Robert Barnard, one of the great contemporary masters of classic mystery, returns with a brilliant new tale of passion and deception. Well-known actress Caroline Fawley has given up a successful stage and television career for love and life in the country. International business titan Marius Fleetwood can't marry her. He already has a wife, though he claims they are "just friends. " But Marius has done something very special for Caroline: he has "bought" her Alderley, an elegant country home. If he should die, he's arranged to leave her enough money to maintain the extensive house and gardens. Of course, some inquisitive villagers would be happier if Caroline and Marius were respectably wed. People in small towns know all, and they will talk, especially about a glamorous actress. Caroline's adolescent children, Stella and Alexander, seem to accept Marius's weekend visits without distress. And older daughter Olivia, an opera singer on the rise, is too involved in her own career and romantic intrigues to express much interest in her mother's personal life. Caroline is happy and the world is good. Until one day when Caroline's life begins to fall apart. First, a mysterious young man backpacking his way through the countryside arrives at the door. He says his name is Peter Bagshaw, but Caroline sees instantly that he must be related to Marius; perhaps he's even his son. What else has Marius hidden from Caroline? Who is this man, Marius Fleetwood? Is everything about him a lie?When a murder occurs, detectives Mike Oddie and Charlie Peace must probe the lives of numerous suspects who had good reason to kill. As always in a Barnard mystery, the fun is in the details, the characters, the twists. With big houses, wealth, opera, and obsessive devotion as some of his ingredients, Robert Barnard gives us a witty, richly nuanced novel worthy of the crime-writing star that he is.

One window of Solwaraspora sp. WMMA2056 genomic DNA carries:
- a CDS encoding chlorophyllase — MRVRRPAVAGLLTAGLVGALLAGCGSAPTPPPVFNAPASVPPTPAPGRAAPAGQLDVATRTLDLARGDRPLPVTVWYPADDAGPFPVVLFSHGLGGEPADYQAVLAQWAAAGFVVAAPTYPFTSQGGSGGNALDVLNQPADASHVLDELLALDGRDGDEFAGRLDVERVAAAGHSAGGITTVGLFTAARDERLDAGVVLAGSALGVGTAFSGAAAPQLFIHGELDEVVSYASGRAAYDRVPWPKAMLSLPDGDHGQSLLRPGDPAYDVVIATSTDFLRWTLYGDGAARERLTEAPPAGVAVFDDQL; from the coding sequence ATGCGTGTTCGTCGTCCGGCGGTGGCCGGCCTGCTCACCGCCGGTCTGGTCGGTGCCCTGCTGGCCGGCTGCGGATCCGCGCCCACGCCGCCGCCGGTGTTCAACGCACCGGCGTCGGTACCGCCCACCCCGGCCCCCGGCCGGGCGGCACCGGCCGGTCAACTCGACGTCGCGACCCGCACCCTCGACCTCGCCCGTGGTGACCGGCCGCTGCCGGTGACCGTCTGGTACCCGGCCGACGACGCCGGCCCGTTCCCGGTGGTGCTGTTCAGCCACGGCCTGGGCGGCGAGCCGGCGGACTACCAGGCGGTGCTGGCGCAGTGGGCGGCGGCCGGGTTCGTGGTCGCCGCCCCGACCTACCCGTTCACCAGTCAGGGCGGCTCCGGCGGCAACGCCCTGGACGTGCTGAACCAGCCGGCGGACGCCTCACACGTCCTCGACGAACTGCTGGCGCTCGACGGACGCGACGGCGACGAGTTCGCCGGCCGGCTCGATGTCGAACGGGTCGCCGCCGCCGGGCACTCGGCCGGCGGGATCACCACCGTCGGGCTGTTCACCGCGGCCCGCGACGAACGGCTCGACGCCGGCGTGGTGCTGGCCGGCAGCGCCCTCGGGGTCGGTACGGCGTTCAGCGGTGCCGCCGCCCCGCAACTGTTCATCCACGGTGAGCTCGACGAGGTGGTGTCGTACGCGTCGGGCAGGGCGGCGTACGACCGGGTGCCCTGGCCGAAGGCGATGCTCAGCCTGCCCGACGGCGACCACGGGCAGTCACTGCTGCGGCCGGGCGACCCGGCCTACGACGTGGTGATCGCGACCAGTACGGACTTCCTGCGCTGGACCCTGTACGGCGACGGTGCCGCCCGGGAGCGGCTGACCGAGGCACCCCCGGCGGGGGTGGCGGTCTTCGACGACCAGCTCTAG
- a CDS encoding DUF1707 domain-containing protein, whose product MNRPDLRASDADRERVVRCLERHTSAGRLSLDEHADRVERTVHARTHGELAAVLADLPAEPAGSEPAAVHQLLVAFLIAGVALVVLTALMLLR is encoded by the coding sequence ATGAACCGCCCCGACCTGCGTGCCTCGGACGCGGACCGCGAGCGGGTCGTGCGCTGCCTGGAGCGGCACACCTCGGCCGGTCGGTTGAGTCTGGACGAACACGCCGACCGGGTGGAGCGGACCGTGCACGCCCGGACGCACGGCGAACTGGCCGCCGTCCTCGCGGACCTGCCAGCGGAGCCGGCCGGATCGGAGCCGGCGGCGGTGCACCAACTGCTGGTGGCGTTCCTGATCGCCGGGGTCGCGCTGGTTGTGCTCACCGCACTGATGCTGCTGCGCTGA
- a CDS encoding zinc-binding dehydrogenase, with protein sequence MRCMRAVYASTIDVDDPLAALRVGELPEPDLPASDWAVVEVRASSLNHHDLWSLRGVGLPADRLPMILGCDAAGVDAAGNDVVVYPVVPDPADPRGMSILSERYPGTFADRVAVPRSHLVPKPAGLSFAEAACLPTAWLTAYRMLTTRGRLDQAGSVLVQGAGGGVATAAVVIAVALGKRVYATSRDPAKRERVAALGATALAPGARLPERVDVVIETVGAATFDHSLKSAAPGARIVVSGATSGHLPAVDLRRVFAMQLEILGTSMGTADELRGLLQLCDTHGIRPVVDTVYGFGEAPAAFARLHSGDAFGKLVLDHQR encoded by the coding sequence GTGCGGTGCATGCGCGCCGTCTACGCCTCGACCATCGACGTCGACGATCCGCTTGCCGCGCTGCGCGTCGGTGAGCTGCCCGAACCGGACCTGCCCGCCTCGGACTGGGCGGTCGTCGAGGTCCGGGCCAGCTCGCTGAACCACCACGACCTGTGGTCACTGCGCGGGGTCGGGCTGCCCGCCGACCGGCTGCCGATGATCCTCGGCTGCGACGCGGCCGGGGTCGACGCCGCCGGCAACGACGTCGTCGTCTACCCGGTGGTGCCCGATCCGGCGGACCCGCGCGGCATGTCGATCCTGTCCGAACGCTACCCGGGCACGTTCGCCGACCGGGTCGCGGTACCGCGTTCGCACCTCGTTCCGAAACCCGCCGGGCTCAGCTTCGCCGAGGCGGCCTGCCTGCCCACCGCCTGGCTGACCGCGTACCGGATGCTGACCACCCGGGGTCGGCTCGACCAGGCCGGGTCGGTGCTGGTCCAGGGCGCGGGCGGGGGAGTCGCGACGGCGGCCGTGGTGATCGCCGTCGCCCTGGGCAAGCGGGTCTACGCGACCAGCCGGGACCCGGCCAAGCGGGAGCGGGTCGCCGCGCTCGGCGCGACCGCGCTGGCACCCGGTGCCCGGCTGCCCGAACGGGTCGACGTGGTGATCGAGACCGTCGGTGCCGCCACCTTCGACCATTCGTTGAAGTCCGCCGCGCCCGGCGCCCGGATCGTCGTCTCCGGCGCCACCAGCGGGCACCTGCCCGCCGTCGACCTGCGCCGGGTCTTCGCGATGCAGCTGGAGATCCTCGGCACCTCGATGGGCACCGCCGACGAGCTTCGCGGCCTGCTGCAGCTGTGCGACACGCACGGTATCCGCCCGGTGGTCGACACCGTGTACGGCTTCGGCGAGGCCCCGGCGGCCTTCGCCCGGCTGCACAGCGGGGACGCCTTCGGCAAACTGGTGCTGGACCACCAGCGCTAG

Mystery readers everywhere cherish their favorites among Robert Barnard's critically acclaimed body of work, but one title high on most lists is "A Scandal in Belgravia." "With A Murder in Mayfair," Barnard gives us a compelling new story set in the same intriguing London milieu, where power, politics, and personality make a lethal mix. When Colin Pinnock becomes a junior minister in the new Prime Minister's government, he's understandably thrilled. Still a youngish man, with a shining reputation among his colleagues, he's clearly being groomed for even higher office. Messages of congratulations flow in from near and far. Basking in the greetings and the praise, Colin picks one soiled postcard out of the stack of congratulatory missives. "Who Do You Think You Are?" it asks. Who wrote the card? How did the person know his home address? Does the writer think Colin is getting a big head, or do the words carry a more profound meaning? And, taking the question literally, who, indeed, "is" Colin? Who were his real parents? What were the circumstances of his birth? He had a happy childhood in the north of England, but he now recalls some clues that he might have been adopted. His mother is dead and his father is too senile to offer any help on family history. He'll have to find his answers on his own. Even more puzzling, perhaps, than Colin's origins, is a top civil servant's shocked response when she first encounters him. Whose image does she see in Colin's face, and what possible link does Colin have to an infamous crime of the past? Faced with additional threatening messages that seem to come from somebody who knows his every movement, Colin begins an urgent investigation into his past and a dangerous search for his tormentor. In a richly textured novel that takes us from the precincts of the powerful to a simple cottage in remotest Ireland, Robert Barnard spins an intricate tale of love and obsession that once again places him among the premier crime writers of our era.